A scourge has afflicted mankind for eons. It is a harsh genetic disease, mercilessly attacking generation after generation. It is baldness. There was a time when the only cure for this affliction hawked on late night TV was Ron Popeil's Hair In a Can. Look how far we've come. Nowadays, the undisputed heavyweight champion of baldness cure commercials is Bosley's hair "restoration" (read: transplantation) surgery system. Sure, Bosley has celebrity endorsements from megawatt superstars like American Idol reject Matt Rogers, but does it really work? And if so, how?
The Bosley system for hair replacement is a common surgical procedure known as Follicular Unit Transplantation (FUT). FUT usually costs between $10,000 and $15,000 and involves five steps. First, the doctor plans out the new hairline. Then the doctor surgically removes a strip of scalp from the back of the head. Using a microscope, technicians then remove the individual hair follicles from the strip. Finally, the team pokes holes in the bald scalp and inserts the hair follicles into the holes. The common side effects are itching and inflammation in the scalp, as well as possible pain and infection associated with all surgery.
"You're not getting new hair, you're just moving hair around," said David Alpeter, a doctor at the New York Bosley clinic. "The key to this is that the density of hair is so great that you can take from the back of the head without any evidence of loss there whatsoever."
Dermatologist developed FUT to overcome the problems associated with older forms of hair transplantation. Those older methods involved either implanting single hairs in uniform rows or grafting small chunks of scalp from the back of the head to the top. These procedures could not transplant large quantities of hair per session and left the patient with thin, uniformly distributed hairs. Obviously, few patients found hair transplants worth the money for the procedure (although the Vice-President-elect was an early adopter of the technology).
"People used to be afraid of getting the procedure because they would end up with what looked like doll hair," said Amy McMichael, associate professor of dermatology at the Wake Forrest University School of Medicine in Winston-Salem, North Carolina,
Then, in 1994, B.L. Limmer, a dermatologist from San Antonio, Texas, published the seminal paper in the field. His paper illustrated how hair grew in little patches, with a couple of hairs rooted to the same follicle. Limmer demonstrated how that those single follicles could be dissected out of a strip of scalp by using a microscope. Soon Robert Bernstein, a clinical professor of dermatology at Columbia University, took the next step and actually implanted those separated follicles back into the top of the scalp, essentially reseeding the head with hair. Thus FUT was born.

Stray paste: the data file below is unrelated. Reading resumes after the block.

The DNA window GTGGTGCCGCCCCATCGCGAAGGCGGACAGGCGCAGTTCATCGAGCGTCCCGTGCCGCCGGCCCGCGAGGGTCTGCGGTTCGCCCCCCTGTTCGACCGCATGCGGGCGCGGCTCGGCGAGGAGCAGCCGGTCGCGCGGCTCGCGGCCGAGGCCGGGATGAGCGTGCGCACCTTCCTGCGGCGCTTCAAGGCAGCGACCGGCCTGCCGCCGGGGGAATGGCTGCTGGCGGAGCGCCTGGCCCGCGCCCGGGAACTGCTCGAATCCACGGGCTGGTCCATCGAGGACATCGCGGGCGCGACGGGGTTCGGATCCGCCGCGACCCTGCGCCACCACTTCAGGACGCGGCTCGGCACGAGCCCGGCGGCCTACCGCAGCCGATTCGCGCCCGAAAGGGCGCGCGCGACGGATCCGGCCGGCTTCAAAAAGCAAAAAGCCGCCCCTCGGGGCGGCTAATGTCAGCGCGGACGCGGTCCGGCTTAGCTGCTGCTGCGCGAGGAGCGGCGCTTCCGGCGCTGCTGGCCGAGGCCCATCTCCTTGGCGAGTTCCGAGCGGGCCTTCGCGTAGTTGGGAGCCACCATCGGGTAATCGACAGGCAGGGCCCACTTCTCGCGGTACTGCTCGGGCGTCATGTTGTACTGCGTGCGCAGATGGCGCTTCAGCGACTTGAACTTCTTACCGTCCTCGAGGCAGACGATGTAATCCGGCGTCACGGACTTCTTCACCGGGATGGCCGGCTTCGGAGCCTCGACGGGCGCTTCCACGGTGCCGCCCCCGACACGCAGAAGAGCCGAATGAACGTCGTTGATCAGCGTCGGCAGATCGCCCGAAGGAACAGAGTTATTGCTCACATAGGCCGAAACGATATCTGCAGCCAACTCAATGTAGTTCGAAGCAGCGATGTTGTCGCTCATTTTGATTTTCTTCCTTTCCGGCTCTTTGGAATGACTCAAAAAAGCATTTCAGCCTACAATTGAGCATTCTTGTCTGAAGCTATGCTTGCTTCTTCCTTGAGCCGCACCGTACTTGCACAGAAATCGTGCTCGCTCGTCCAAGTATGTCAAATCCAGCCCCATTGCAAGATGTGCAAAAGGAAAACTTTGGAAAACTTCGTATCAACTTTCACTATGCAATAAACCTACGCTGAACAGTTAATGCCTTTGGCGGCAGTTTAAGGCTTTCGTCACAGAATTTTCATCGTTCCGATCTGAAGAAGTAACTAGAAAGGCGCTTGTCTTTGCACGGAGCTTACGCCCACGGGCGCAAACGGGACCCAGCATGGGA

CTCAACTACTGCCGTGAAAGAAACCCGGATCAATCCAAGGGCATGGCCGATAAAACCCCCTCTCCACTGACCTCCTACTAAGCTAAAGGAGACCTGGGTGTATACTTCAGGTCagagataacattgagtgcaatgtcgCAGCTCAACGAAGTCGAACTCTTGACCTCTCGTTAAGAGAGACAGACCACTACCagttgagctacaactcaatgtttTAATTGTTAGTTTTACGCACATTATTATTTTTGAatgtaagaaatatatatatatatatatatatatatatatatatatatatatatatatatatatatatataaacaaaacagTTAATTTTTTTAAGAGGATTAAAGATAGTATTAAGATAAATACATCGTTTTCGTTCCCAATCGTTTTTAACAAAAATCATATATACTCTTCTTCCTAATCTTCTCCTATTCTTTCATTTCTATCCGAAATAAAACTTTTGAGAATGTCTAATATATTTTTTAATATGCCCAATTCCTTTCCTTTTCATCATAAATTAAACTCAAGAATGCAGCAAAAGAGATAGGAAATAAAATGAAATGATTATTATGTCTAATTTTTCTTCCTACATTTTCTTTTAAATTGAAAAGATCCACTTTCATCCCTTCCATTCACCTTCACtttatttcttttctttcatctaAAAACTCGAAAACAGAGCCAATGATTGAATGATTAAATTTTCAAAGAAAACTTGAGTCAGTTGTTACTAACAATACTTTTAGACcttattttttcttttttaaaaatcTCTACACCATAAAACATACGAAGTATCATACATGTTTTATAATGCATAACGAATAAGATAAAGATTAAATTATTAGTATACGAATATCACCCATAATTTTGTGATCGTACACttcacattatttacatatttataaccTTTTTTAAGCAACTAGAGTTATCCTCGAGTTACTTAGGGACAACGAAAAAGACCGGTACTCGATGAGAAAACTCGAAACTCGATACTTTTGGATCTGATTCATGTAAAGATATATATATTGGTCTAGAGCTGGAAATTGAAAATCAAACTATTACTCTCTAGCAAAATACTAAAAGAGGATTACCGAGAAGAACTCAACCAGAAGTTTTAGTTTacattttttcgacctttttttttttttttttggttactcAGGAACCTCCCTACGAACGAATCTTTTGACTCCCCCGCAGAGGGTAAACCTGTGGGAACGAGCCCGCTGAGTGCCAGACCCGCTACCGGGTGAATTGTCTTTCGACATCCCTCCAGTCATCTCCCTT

"FUT allowed us to transplant thousands [of hairs] in a single session. And by using the body's natural unit of hair, it looks more natural. It was a seismic change," said Bernstein.
The doctors at Bosley use the FUT techniques pioneered by Limmer and Bernstein in the mid-1990s, and, according to Alpeter, are the world's largest hair transplant group, with about 22 surgeons in the U.S. However, while the technique works, Bernstein worries that the advertising sends the wrong message.
"Not everyone is a good candidate for the surgery, and you have to be careful about people who advertise a lot overprescribing the procedure," said Bernstein.
Funny, no one ever complained about overprescription of Hair In A Can, and they advertised that all the time.
That is Dr. ROBERT Bernstein from the Oprah right? http://www.bernsteinmedical.com
Ah, good catch BWilliamB-- we've made the change. Thank you!
I first considered having the procedure in 1995 and even went to Seattle to meet with the Bosley Dr. to discuss what they could do for me. I was confirmed to be a good candidate for successful post surgery results I set a date for the surgery and days later cancelled after spending several nights thinking about all the money it cost ($7500) even back then. I continued to get cards and promotions from Bosley since I had visited them years ago, most recently a discount coupon for 1/2 price on 1 proceedure a 1000 hair transplant (with discount $4500). Today, I am 52 and my hairline has receeded even further, so, again I went to their office in Seattle and was set up with an appointment. This time I kept the appointment. That was on Nov. 28, 2008. I am 3 weeks post-op now and I am totally pleased with the results, in 6 months to a year I will have a much thicker hairline(right now I have what looks like a weeks worth of beard growth and feels like beard stubble...but it's there ready to grow)!